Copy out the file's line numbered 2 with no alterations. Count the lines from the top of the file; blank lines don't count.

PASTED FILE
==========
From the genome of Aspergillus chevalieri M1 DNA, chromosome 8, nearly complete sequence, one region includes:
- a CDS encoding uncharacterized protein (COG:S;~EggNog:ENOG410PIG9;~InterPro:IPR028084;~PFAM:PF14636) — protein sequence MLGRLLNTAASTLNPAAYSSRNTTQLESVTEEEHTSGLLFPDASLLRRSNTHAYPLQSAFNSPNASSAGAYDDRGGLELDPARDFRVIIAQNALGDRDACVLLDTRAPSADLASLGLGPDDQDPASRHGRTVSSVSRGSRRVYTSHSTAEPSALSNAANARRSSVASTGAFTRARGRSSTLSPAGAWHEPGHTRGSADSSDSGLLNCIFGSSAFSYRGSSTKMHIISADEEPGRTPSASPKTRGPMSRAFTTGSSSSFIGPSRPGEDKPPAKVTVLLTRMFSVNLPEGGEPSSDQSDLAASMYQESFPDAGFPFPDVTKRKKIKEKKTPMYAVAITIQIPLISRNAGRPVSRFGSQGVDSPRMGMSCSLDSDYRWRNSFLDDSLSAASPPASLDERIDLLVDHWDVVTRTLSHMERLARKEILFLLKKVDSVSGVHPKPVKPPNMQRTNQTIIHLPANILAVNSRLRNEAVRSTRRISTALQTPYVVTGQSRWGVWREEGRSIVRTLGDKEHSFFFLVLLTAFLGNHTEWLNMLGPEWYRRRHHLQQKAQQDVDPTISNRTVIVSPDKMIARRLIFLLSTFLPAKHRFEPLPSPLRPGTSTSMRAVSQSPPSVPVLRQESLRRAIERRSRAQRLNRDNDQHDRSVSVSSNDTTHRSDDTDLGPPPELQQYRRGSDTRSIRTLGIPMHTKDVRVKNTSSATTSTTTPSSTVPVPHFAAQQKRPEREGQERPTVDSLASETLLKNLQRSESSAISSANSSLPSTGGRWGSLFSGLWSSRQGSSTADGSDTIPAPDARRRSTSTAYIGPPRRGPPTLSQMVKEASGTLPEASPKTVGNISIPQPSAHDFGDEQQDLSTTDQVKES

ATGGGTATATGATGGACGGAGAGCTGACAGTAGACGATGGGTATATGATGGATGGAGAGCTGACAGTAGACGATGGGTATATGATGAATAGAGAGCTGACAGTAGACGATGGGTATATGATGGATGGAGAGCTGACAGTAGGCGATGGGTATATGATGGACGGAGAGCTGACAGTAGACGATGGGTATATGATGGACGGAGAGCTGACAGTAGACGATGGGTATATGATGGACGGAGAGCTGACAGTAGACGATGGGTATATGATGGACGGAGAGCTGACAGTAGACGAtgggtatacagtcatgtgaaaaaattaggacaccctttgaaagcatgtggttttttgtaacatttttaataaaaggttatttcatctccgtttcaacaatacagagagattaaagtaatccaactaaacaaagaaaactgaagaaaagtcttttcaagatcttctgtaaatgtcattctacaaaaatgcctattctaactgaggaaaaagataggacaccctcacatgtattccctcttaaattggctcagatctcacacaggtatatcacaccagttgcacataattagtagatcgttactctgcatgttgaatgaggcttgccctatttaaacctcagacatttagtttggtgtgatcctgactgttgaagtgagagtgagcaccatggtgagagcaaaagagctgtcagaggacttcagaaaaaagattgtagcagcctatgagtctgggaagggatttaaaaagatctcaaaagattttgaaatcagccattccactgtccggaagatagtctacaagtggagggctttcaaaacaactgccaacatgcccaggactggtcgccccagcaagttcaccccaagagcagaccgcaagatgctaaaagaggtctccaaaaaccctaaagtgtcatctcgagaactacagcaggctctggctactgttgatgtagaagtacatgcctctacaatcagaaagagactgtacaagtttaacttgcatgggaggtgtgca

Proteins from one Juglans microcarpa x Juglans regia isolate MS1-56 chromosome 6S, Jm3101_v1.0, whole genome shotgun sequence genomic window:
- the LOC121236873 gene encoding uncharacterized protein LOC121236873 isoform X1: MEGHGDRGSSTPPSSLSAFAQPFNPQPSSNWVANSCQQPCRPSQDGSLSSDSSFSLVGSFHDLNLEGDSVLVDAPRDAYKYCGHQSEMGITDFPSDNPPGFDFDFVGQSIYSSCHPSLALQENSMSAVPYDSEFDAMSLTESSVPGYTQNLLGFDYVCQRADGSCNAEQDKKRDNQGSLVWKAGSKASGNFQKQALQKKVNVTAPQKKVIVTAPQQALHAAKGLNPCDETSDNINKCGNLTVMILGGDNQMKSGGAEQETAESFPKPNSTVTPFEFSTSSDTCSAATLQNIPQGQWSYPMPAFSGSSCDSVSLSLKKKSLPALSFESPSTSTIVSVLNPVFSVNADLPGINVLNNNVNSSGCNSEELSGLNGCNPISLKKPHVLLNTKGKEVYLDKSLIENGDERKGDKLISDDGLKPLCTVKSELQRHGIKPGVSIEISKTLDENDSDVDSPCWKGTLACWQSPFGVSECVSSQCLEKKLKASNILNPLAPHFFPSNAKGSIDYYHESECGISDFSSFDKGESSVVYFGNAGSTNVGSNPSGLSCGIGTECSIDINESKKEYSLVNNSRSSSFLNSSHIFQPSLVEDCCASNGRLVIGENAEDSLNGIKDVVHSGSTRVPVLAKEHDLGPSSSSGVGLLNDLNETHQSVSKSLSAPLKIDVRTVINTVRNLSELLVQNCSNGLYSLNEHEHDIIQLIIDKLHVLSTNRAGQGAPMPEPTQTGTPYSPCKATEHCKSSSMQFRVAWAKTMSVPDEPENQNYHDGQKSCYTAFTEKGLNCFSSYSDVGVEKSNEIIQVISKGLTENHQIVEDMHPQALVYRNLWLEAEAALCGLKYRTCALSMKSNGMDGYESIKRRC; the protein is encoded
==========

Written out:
- a CDS encoding uncharacterized protein (COG:S;~EggNog:ENOG410PIG9;~InterPro:IPR028084;~PFAM:PF14636) — protein sequence MLGRLLNTAASTLNPAAYSSRNTTQLESVTEEEHTSGLLFPDASLLRRSNTHAYPLQSAFNSPNASSAGAYDDRGGLELDPARDFRVIIAQNALGDRDACVLLDTRAPSADLASLGLGPDDQDPASRHGRTVSSVSRGSRRVYTSHSTAEPSALSNAANARRSSVASTGAFTRARGRSSTLSPAGAWHEPGHTRGSADSSDSGLLNCIFGSSAFSYRGSSTKMHIISADEEPGRTPSASPKTRGPMSRAFTTGSSSSFIGPSRPGEDKPPAKVTVLLTRMFSVNLPEGGEPSSDQSDLAASMYQESFPDAGFPFPDVTKRKKIKEKKTPMYAVAITIQIPLISRNAGRPVSRFGSQGVDSPRMGMSCSLDSDYRWRNSFLDDSLSAASPPASLDERIDLLVDHWDVVTRTLSHMERLARKEILFLLKKVDSVSGVHPKPVKPPNMQRTNQTIIHLPANILAVNSRLRNEAVRSTRRISTALQTPYVVTGQSRWGVWREEGRSIVRTLGDKEHSFFFLVLLTAFLGNHTEWLNMLGPEWYRRRHHLQQKAQQDVDPTISNRTVIVSPDKMIARRLIFLLSTFLPAKHRFEPLPSPLRPGTSTSMRAVSQSPPSVPVLRQESLRRAIERRSRAQRLNRDNDQHDRSVSVSSNDTTHRSDDTDLGPPPELQQYRRGSDTRSIRTLGIPMHTKDVRVKNTSSATTSTTTPSSTVPVPHFAAQQKRPEREGQERPTVDSLASETLLKNLQRSESSAISSANSSLPSTGGRWGSLFSGLWSSRQGSSTADGSDTIPAPDARRRSTSTAYIGPPRRGPPTLSQMVKEASGTLPEASPKTVGNISIPQPSAHDFGDEQQDLSTTDQVKES